Chaves! You little legend.

Esteban Chaves, born in the 17th of January 1990 and weighing in at just 55kg’s, he remains modest and humble despite all his recent successes!

Last weekend Esteban cemented his name as a general classification contender, outriding previous Giro/TdF winner Vincenzo Nibali and all-time great Alejandro Valverde to win the queen stage of the 2016 Giro d’Italia. An outstanding performance by the 26-year-old Colombian, who started his professional career at the young age of 21, back in 2010. He rode with two Colombian teams before signing to Orica Greenedge in 2014, who quickly set about developing the young Colombian into a general classification contender.

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Fast forward to the 2016 Giro d’Italia and this young man is sitting in 2nd place overall! After 15 stages of arguably the toughest event on the cycling calendar he is in a great position to contest for the Pink Jersey.

Stage 14 of this year’s Giro was the one stage I managed fight off the sleep demons, and watch a complete stage (not just next day highlights). With over 5000m of climbing and 5 categorized climbs, it was a brutal stage! Not to mention the altitude the stage was raced at, well over 2000m covering a total of 5400m of climbing alone. As with many of the Colombian riders, Esteban lives at altitude back home in Colombia, and spends the majority of his time training above 3000m. It was interesting to see which riders had done the work at altitude and which riders possibly spent too much time racing at sea level. Valverde for instance, has raced everything this calendar year spending little time at altitude, whilst his teammate Quintana has gone back to Colombia and won’t even race till July due to his massive altitude training block. In short to win at altitude you need to train at altitude and Chaves has done just that!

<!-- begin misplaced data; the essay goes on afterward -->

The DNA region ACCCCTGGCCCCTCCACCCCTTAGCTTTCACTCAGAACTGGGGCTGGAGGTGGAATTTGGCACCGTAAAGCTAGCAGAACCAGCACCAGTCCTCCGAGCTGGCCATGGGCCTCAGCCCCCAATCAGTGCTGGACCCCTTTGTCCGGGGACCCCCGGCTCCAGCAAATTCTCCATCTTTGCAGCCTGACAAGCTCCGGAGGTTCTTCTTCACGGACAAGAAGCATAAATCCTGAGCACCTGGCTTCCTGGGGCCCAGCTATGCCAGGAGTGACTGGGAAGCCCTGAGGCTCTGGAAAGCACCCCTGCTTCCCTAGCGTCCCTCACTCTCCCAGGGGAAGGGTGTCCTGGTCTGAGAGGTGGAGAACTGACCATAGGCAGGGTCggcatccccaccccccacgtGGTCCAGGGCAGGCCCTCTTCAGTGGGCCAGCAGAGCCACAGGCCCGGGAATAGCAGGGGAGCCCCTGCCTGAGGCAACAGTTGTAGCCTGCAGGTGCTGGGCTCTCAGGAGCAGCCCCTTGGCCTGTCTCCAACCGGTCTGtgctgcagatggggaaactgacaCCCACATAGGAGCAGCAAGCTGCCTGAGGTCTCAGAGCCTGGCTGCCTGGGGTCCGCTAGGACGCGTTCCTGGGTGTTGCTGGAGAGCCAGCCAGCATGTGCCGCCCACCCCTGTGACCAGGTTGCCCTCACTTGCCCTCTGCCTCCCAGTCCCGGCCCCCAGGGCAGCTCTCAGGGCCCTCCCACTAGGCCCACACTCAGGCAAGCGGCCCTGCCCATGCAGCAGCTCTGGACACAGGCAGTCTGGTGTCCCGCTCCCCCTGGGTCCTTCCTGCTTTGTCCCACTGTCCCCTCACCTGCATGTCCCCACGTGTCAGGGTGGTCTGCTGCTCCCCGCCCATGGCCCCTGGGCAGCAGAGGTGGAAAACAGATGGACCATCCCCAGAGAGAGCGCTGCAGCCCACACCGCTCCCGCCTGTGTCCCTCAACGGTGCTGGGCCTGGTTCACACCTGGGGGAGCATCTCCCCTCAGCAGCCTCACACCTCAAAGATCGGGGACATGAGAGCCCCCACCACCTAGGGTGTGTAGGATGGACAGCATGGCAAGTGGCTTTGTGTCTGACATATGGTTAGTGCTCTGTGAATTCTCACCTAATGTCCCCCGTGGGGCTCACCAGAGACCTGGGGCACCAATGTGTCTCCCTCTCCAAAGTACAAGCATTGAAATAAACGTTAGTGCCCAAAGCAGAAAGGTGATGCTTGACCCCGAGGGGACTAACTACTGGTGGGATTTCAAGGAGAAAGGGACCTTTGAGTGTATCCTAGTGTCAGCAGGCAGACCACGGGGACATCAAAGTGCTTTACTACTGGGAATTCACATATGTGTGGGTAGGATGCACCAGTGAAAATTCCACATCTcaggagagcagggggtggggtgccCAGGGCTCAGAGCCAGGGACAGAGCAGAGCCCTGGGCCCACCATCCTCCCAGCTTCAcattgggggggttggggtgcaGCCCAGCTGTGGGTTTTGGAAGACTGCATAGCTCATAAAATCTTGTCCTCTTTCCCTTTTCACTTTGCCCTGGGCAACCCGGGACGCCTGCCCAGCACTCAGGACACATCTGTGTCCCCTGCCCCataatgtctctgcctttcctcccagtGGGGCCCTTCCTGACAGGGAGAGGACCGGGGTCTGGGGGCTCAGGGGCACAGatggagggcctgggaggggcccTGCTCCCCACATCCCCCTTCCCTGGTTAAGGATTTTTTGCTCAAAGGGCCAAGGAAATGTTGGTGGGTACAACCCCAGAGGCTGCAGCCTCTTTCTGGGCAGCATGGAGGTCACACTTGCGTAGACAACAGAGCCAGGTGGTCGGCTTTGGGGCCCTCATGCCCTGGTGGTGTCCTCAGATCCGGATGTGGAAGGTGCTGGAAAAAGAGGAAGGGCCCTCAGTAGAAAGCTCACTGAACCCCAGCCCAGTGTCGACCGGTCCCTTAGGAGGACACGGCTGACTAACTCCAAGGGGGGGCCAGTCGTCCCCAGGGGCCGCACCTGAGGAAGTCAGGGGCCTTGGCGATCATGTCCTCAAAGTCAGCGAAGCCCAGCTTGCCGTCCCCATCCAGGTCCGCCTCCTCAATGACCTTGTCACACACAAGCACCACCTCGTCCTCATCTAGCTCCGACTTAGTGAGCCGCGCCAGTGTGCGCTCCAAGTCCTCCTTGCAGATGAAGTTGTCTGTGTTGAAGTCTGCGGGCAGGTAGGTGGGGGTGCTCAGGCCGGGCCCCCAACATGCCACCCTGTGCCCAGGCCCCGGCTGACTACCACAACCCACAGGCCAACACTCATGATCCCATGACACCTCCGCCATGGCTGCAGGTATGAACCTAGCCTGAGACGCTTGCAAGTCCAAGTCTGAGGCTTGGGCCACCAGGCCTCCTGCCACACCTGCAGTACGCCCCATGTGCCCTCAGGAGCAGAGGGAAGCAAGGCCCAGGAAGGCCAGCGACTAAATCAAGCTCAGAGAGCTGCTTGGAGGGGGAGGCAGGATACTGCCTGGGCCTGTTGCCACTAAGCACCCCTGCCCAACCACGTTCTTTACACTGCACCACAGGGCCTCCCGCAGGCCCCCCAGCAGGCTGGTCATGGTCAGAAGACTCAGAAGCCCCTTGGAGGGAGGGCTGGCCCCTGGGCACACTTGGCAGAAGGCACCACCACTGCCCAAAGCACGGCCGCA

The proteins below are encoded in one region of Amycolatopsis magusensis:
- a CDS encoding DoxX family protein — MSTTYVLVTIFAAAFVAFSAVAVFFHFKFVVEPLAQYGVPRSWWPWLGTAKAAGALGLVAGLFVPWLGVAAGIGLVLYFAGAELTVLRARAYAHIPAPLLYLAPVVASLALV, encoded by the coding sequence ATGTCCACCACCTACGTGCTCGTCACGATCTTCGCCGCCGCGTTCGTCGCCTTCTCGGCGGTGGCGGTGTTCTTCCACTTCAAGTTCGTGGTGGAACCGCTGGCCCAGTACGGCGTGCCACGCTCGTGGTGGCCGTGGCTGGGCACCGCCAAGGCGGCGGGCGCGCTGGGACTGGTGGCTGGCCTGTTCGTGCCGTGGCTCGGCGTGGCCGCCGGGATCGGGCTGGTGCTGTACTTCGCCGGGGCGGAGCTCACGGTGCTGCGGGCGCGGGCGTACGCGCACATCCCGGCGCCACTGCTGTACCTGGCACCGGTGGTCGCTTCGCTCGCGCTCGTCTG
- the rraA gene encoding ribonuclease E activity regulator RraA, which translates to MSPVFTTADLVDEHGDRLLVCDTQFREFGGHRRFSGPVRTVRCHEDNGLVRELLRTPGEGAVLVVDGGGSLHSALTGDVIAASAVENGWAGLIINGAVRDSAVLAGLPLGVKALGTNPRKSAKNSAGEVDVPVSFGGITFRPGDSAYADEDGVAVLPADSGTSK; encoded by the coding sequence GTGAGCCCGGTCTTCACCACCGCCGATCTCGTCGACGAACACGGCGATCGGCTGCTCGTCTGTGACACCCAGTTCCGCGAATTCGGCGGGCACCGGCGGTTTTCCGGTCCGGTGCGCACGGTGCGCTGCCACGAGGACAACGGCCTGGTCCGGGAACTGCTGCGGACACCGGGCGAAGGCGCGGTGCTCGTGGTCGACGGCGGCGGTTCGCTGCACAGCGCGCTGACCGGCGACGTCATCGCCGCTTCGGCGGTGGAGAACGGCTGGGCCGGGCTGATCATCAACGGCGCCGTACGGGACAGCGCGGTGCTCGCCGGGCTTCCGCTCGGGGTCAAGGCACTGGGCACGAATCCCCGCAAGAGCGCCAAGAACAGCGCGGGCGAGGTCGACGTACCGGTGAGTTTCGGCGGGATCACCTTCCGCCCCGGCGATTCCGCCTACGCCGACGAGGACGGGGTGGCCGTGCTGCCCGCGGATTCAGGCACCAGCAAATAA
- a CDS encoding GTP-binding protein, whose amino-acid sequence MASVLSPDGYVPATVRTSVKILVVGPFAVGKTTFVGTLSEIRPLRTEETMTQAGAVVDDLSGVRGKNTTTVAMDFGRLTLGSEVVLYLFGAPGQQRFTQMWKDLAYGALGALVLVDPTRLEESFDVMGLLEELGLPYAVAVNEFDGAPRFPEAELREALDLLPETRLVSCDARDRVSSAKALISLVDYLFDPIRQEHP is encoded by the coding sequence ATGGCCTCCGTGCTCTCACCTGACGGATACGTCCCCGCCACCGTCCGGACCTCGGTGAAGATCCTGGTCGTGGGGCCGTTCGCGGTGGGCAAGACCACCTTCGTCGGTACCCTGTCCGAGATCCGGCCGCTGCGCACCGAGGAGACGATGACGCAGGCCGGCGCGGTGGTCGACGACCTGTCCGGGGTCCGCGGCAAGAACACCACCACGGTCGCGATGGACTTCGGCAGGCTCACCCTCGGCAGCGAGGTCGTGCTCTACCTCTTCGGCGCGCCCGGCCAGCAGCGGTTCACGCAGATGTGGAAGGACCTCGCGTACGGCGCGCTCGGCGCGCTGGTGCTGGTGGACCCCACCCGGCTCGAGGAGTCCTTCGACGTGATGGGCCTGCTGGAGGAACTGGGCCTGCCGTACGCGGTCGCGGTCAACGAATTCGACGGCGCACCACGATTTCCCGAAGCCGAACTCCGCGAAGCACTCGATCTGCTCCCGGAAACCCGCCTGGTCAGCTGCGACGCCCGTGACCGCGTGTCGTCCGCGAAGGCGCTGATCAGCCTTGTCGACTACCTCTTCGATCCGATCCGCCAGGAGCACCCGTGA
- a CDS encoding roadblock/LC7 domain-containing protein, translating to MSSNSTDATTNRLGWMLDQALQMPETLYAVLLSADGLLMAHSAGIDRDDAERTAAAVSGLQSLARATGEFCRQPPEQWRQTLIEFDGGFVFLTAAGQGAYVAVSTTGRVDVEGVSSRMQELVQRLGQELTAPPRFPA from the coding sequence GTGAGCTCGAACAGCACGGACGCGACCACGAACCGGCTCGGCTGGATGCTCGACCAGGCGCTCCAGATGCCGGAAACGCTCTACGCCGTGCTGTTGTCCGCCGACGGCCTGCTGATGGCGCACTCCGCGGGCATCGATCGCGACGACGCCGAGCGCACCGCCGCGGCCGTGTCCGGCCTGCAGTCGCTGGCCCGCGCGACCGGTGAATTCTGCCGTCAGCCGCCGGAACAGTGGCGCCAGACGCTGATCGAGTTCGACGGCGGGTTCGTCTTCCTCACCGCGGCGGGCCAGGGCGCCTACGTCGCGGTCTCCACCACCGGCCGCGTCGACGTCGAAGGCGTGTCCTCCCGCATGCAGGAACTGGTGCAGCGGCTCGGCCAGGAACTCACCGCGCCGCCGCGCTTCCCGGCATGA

After his win on stage 14, the Queen stage of the 2016 Giro, Esteban made sure to thank absolutely everyone, from all the staff in the offices, to the riders at other races and the whole family that is Orica Greenedge. It was a pleasure to watch someone so grateful, modest and undeniably talented win such an important stage and move up in the General Classification.
However, things have not always been smooth sailing for Chavez, in 2013 his future was in serious doubt after a crash during the Trofeo de Laigueglia in Italy in February that year. In the crash, he suffered brain trauma, and fractures in his right collarbone, the petrous and sphenoid bones (at the base of the skull) and his right cheekbone was damaged, his sinuses and numerous abrasions. Another diagnosis revealed a fractured jaw, broken inner ear bones, and torn quadriceps. It was later discovered that his axillary nerve was torn apart and the suprascapular nerve partially so from his arm being pulled so far back”. He spent 5 weeks off the bike and his first ride back could only muster a mere 40min of riding. Shortly after his accident he was then contacted by Orica Greenedge who put their trust in the young Colombian’s ability to recover, hence the reason Esteban is has been so grateful towards Orica Greenedge.

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Esteban’s win has really brought back my love for cycling, and grand tour racing. It’s great to see a rider, so modest, passionate, humble, thankful and courageous win! No matter how the rest of the Giro d’Italia pans out, it has been a massive turning point in the career of Esteban Chaves, all eyes are now on him. I certainly hope Chaves can hold a podium place at this year’s 2016 Giro d’Italia or even somehow manage to claw back the two minutes to Kruijswijk from Lotto Jumbo. All the best for the rest of the race and your future Esteban we at Mummu Cycling love your attitude and the way you race and we hope you make it to the 2016 Vuelta a Espana.

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